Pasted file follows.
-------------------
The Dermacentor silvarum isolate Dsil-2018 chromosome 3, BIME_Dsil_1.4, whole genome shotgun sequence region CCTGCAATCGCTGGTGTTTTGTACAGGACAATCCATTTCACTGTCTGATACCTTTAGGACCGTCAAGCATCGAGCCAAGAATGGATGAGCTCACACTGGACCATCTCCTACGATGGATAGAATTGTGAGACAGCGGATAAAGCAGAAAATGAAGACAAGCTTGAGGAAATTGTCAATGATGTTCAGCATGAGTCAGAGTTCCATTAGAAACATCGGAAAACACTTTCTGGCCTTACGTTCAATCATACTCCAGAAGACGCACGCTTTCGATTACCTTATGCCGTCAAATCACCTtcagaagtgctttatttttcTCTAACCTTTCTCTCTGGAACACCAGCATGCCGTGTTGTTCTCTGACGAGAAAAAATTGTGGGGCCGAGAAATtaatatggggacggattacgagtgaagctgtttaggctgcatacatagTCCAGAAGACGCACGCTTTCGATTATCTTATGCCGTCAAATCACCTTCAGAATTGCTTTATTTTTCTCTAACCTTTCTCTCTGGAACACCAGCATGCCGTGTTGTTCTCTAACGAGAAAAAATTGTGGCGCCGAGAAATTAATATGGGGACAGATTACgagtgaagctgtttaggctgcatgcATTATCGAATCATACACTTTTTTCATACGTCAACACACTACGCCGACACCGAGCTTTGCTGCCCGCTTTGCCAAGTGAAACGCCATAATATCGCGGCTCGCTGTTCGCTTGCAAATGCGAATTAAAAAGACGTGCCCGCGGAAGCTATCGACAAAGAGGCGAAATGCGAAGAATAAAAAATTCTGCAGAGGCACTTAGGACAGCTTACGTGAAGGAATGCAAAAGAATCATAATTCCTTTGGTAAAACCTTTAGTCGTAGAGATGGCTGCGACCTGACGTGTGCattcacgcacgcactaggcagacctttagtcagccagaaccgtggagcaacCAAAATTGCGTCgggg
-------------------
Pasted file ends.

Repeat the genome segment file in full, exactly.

The Dermacentor silvarum isolate Dsil-2018 chromosome 3, BIME_Dsil_1.4, whole genome shotgun sequence region CCTGCAATCGCTGGTGTTTTGTACAGGACAATCCATTTCACTGTCTGATACCTTTAGGACCGTCAAGCATCGAGCCAAGAATGGATGAGCTCACACTGGACCATCTCCTACGATGGATAGAATTGTGAGACAGCGGATAAAGCAGAAAATGAAGACAAGCTTGAGGAAATTGTCAATGATGTTCAGCATGAGTCAGAGTTCCATTAGAAACATCGGAAAACACTTTCTGGCCTTACGTTCAATCATACTCCAGAAGACGCACGCTTTCGATTACCTTATGCCGTCAAATCACCTtcagaagtgctttatttttcTCTAACCTTTCTCTCTGGAACACCAGCATGCCGTGTTGTTCTCTGACGAGAAAAAATTGTGGGGCCGAGAAATtaatatggggacggattacgagtgaagctgtttaggctgcatacatagTCCAGAAGACGCACGCTTTCGATTATCTTATGCCGTCAAATCACCTTCAGAATTGCTTTATTTTTCTCTAACCTTTCTCTCTGGAACACCAGCATGCCGTGTTGTTCTCTAACGAGAAAAAATTGTGGCGCCGAGAAATTAATATGGGGACAGATTACgagtgaagctgtttaggctgcatgcATTATCGAATCATACACTTTTTTCATACGTCAACACACTACGCCGACACCGAGCTTTGCTGCCCGCTTTGCCAAGTGAAACGCCATAATATCGCGGCTCGCTGTTCGCTTGCAAATGCGAATTAAAAAGACGTGCCCGCGGAAGCTATCGACAAAGAGGCGAAATGCGAAGAATAAAAAATTCTGCAGAGGCACTTAGGACAGCTTACGTGAAGGAATGCAAAAGAATCATAATTCCTTTGGTAAAACCTTTAGTCGTAGAGATGGCTGCGACCTGACGTGTGCattcacgcacgcactaggcagacctttagtcagccagaaccgtggagcaacCAAAATTGCGTCgggg